Bruce Rauner's name isn't on the 2016 primary ballot, but it will be between the lines in a couple key legislative races involving incumbents in both parties.
The districts and incumbents in these races could not be more different, but the results will be important indicators of whether the balance of power in state politics is shifting.
In August, Sen. Sam McCann, a two-term Republican from rural Plainview in Macoupin County, defied Rauner by voting with Senate Democrats on a bill to sharply limit the governor's power in contract negotiations with AFSCME Council 31, the union that represents some 35,000 state employees. He was the only Republican to vote with the Democrats to override Rauner's veto of the bill.
McCann, whose district includes part of Springfield and is home to many unionized state workers, said he merely was voting in the interest of his constituents. Rauner, whose hard-line stance on unions was a defining characteristic of his first year in office, saw it otherwise.
Rauner has endorsed McCann's Republican primary opponent, Bryce Benton of Springfield, and has been responsible for much of the more than $3 million that's been spent on Benton's behalf by Liberty Principles PAC, a Super PAC led by Republican activist Dan Proft. Rauner's Turnaround Illinois Super PAC has given $2.34 million to Liberty Principles PAC.
McCann's campaign has received nearly $600,000 in donations since Jan. 1, most from unions eager to push back against Rauner. The result of this race will be a measure of Rauner's ability to keep Republican lawmakers in line.
As Rauner tries to oust a member of his own party from the Senate, he's also defending a Democrat in the House who engaged in acts of disloyalty to Democratic leadership.
Rep. Ken Dunkin, D-Chicago, got himself into trouble with House Speaker Michael Madigan over the same bill that put McCann in Rauner's crosshairs. Twice, Dunkin refused to join fellow House Democrats in voting to override Rauner's veto of the union arbitration bill.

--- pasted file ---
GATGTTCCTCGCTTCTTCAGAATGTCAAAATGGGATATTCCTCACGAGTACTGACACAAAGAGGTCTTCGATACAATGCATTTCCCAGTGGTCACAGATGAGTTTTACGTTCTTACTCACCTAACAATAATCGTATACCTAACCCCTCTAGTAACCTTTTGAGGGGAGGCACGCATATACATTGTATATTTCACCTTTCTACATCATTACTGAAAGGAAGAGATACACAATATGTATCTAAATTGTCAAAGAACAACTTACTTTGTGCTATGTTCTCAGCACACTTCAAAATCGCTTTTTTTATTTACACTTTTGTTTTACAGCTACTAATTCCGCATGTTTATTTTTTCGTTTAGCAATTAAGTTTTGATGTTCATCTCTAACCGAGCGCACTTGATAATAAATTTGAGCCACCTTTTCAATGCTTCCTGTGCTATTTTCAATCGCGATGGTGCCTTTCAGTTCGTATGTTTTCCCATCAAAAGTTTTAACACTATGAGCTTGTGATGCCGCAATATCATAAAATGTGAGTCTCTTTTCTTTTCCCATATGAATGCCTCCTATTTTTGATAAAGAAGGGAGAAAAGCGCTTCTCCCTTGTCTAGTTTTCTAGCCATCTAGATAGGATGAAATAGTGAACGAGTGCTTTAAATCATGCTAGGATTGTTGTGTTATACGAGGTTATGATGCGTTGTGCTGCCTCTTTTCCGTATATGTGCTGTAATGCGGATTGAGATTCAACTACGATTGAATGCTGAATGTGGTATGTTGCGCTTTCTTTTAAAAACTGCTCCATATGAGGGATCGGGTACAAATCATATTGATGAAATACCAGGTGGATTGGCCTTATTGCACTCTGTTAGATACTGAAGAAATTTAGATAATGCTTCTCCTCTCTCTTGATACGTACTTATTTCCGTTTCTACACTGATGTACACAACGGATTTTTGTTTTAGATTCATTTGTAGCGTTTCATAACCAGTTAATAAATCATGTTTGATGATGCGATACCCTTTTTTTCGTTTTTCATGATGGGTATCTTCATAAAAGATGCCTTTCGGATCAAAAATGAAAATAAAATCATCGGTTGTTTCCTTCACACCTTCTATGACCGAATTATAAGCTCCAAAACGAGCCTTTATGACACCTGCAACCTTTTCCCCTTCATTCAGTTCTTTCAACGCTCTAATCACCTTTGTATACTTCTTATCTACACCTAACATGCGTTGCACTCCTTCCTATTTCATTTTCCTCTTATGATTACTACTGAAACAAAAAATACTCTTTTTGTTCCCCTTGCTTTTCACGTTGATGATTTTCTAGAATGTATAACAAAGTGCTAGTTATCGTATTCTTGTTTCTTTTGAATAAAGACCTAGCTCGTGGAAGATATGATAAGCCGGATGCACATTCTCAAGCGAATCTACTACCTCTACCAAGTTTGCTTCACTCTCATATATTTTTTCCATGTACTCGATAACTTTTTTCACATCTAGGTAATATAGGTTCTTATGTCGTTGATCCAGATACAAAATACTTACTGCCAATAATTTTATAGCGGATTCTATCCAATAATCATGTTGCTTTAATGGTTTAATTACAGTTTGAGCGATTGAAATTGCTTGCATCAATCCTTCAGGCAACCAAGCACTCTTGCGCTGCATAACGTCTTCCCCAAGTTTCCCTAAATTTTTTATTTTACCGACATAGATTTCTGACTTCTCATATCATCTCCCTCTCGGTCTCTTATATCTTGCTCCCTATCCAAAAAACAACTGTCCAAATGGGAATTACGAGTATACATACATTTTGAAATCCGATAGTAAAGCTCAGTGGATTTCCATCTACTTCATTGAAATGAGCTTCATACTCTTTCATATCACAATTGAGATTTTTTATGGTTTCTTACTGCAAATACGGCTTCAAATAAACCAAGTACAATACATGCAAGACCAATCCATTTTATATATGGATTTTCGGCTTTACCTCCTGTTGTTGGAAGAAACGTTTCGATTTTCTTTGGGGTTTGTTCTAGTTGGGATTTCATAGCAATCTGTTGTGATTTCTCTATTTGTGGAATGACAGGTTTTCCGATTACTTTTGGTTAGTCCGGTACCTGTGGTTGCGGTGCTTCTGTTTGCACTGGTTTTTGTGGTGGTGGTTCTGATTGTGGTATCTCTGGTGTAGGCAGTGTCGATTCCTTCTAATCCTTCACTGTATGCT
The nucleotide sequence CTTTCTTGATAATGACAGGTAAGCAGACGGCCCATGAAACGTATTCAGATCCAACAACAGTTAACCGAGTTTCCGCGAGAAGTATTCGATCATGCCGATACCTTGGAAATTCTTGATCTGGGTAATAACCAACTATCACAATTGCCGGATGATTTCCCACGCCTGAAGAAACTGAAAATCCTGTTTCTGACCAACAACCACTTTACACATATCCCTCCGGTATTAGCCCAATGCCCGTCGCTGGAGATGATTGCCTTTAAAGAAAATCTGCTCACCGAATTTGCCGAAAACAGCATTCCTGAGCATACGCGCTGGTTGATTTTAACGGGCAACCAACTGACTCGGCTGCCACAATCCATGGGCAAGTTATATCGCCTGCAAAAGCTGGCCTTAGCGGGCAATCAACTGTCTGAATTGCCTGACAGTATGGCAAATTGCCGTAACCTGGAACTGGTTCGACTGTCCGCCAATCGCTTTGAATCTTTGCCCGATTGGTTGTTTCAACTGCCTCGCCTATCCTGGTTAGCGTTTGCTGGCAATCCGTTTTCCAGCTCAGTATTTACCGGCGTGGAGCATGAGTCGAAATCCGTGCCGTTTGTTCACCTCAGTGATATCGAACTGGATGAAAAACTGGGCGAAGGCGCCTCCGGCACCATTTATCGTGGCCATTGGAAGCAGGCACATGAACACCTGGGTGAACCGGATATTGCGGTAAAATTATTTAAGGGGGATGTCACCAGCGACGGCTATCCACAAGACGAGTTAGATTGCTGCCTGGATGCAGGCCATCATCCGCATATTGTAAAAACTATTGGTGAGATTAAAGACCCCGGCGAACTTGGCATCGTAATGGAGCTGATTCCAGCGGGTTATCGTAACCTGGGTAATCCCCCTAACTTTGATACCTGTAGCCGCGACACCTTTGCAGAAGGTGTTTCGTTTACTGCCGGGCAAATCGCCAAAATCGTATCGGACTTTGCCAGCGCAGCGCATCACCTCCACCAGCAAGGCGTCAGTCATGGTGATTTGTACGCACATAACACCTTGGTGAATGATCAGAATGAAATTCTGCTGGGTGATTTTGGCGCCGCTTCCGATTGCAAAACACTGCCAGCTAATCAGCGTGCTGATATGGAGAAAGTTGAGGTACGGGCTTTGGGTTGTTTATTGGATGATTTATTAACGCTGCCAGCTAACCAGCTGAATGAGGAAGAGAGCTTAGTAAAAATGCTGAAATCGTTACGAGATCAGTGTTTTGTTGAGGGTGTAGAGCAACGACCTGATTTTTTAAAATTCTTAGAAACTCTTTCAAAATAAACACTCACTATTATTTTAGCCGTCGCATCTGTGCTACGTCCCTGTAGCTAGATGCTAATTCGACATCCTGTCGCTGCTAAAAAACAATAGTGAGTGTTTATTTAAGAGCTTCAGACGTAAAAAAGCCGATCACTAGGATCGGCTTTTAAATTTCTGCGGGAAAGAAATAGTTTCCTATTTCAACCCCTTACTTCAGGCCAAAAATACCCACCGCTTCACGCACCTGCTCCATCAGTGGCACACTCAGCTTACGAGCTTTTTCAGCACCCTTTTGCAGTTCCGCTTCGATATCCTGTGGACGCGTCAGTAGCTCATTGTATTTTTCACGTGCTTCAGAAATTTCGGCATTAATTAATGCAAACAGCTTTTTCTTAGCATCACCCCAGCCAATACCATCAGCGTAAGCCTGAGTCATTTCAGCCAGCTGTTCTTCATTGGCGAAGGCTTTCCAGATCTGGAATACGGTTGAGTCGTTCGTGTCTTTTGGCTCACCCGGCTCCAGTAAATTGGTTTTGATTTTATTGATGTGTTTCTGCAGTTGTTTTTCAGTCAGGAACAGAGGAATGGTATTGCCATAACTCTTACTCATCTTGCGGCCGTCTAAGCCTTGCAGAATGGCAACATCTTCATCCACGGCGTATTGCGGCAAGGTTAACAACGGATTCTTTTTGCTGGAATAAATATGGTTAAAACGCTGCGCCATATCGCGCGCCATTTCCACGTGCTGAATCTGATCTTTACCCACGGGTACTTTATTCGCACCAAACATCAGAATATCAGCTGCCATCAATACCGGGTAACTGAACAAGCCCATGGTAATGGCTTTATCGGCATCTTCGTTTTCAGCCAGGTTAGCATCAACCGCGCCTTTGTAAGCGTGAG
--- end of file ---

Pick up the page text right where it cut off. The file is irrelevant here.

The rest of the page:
Dunkin also refused to vote with Democrats on a bill to nullify Rauner's cuts to the state's Child Care Assistance program. Instead, Dunkin said he worked with the administration to roll back most of the cuts. Dunkin amplified his dissatisfaction with Madigan in House floor speeches and press conferences.
Now Dunkin faces challenger Juliana Stratton, director of the Center for Public Safety and Justice at the University of Illinois at Chicago, whose financial backing has come almost exclusively from unions.
Strategically, this race is far more important to Rauner and the Republicans than the McCann race. House Democrats now have 71 seats, which is the exact number of votes required to override a gubernatorial veto.
Dunkin's rebellion against Madigan means that there is no functional Democratic super-majority in the House.
The race took on a stratospherically high profile a week before the primary when President Barack Obama endorsed Stratton. (Obama's endorsement also was an indicator of just how much Democratic party leadership values Dunkin's ouster.)
The Illinois Sunshine database reports that 83 percent of the $1.13 million donated to Stratton's campaign since Jan. 1 has come from unions. Dunkin, meanwhile, received an $800,000 donation from the libertarian non-profit Illinois Opportunity Project (which, like the Liberty Principles PAC mentioned above, is run by Dan Proft).
But that's not all. The Super PAC known as IllinoisGO, which describes its purpose as "defending Democratic incumbents from challenges they may face as a result of taking the tough votes needed to address the crisis" and is funded by Rauner supporters, also has poured money into the Dunkin-Stratton race - nearly $600,000 in support of Dunkin and almost $1 million in opposition to Stratton. Dunkin also has faced opposition from fellow Democrats in this race:
If Rauner can help keep Dunkin in office, he'll keep Madigan's power in check, assuming Democrats don't win more seats in other districts in November.
Regardless of the results, the races in the largely rural 50th Senate District and the urban 5th House District will test the power of Super PACs and big money even in races once considered minor.